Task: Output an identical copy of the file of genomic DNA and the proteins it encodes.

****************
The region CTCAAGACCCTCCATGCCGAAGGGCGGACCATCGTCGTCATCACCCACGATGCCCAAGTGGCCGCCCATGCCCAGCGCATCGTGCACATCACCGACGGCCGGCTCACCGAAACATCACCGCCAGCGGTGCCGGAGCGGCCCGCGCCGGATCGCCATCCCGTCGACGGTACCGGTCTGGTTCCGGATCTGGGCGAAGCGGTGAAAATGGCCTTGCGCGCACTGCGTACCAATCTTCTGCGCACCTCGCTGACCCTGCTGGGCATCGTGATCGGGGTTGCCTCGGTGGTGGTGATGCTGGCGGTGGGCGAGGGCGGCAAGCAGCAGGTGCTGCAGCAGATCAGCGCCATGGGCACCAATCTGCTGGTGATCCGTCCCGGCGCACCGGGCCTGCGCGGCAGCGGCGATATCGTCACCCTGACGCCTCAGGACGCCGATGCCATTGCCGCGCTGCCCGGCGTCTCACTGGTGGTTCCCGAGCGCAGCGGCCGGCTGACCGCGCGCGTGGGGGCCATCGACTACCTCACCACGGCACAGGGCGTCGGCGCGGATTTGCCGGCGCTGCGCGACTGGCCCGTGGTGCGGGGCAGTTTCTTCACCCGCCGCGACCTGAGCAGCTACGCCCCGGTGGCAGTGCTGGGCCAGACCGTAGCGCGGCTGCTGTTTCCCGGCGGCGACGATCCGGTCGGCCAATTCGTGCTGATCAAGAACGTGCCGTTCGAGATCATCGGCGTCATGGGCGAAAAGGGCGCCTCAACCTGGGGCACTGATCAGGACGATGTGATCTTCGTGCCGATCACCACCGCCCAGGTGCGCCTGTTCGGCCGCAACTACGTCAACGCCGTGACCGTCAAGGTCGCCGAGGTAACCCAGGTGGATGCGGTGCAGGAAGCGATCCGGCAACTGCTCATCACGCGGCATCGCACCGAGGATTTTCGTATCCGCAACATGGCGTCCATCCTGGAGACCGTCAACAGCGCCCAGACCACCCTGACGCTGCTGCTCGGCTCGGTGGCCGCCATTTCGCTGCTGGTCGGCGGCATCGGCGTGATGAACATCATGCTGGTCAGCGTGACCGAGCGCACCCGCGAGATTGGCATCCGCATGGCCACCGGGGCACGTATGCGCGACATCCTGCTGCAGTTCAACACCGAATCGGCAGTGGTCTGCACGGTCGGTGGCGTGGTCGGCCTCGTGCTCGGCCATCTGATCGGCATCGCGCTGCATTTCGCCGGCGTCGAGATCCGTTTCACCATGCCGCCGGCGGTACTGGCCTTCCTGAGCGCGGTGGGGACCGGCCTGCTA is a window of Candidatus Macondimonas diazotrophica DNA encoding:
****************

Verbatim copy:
The region CTCAAGACCCTCCATGCCGAAGGGCGGACCATCGTCGTCATCACCCACGATGCCCAAGTGGCCGCCCATGCCCAGCGCATCGTGCACATCACCGACGGCCGGCTCACCGAAACATCACCGCCAGCGGTGCCGGAGCGGCCCGCGCCGGATCGCCATCCCGTCGACGGTACCGGTCTGGTTCCGGATCTGGGCGAAGCGGTGAAAATGGCCTTGCGCGCACTGCGTACCAATCTTCTGCGCACCTCGCTGACCCTGCTGGGCATCGTGATCGGGGTTGCCTCGGTGGTGGTGATGCTGGCGGTGGGCGAGGGCGGCAAGCAGCAGGTGCTGCAGCAGATCAGCGCCATGGGCACCAATCTGCTGGTGATCCGTCCCGGCGCACCGGGCCTGCGCGGCAGCGGCGATATCGTCACCCTGACGCCTCAGGACGCCGATGCCATTGCCGCGCTGCCCGGCGTCTCACTGGTGGTTCCCGAGCGCAGCGGCCGGCTGACCGCGCGCGTGGGGGCCATCGACTACCTCACCACGGCACAGGGCGTCGGCGCGGATTTGCCGGCGCTGCGCGACTGGCCCGTGGTGCGGGGCAGTTTCTTCACCCGCCGCGACCTGAGCAGCTACGCCCCGGTGGCAGTGCTGGGCCAGACCGTAGCGCGGCTGCTGTTTCCCGGCGGCGACGATCCGGTCGGCCAATTCGTGCTGATCAAGAACGTGCCGTTCGAGATCATCGGCGTCATGGGCGAAAAGGGCGCCTCAACCTGGGGCACTGATCAGGACGATGTGATCTTCGTGCCGATCACCACCGCCCAGGTGCGCCTGTTCGGCCGCAACTACGTCAACGCCGTGACCGTCAAGGTCGCCGAGGTAACCCAGGTGGATGCGGTGCAGGAAGCGATCCGGCAACTGCTCATCACGCGGCATCGCACCGAGGATTTTCGTATCCGCAACATGGCGTCCATCCTGGAGACCGTCAACAGCGCCCAGACCACCCTGACGCTGCTGCTCGGCTCGGTGGCCGCCATTTCGCTGCTGGTCGGCGGCATCGGCGTGATGAACATCATGCTGGTCAGCGTGACCGAGCGCACCCGCGAGATTGGCATCCGCATGGCCACCGGGGCACGTATGCGCGACATCCTGCTGCAGTTCAACACCGAATCGGCAGTGGTCTGCACGGTCGGTGGCGTGGTCGGCCTCGTGCTCGGCCATCTGATCGGCATCGCGCTGCATTTCGCCGGCGTCGAGATCCGTTTCACCATGCCGCCGGCGGTACTGGCCTTCCTGAGCGCGGTGGGGACCGGCCTGCTA is a window of Candidatus Macondimonas diazotrophica DNA encoding: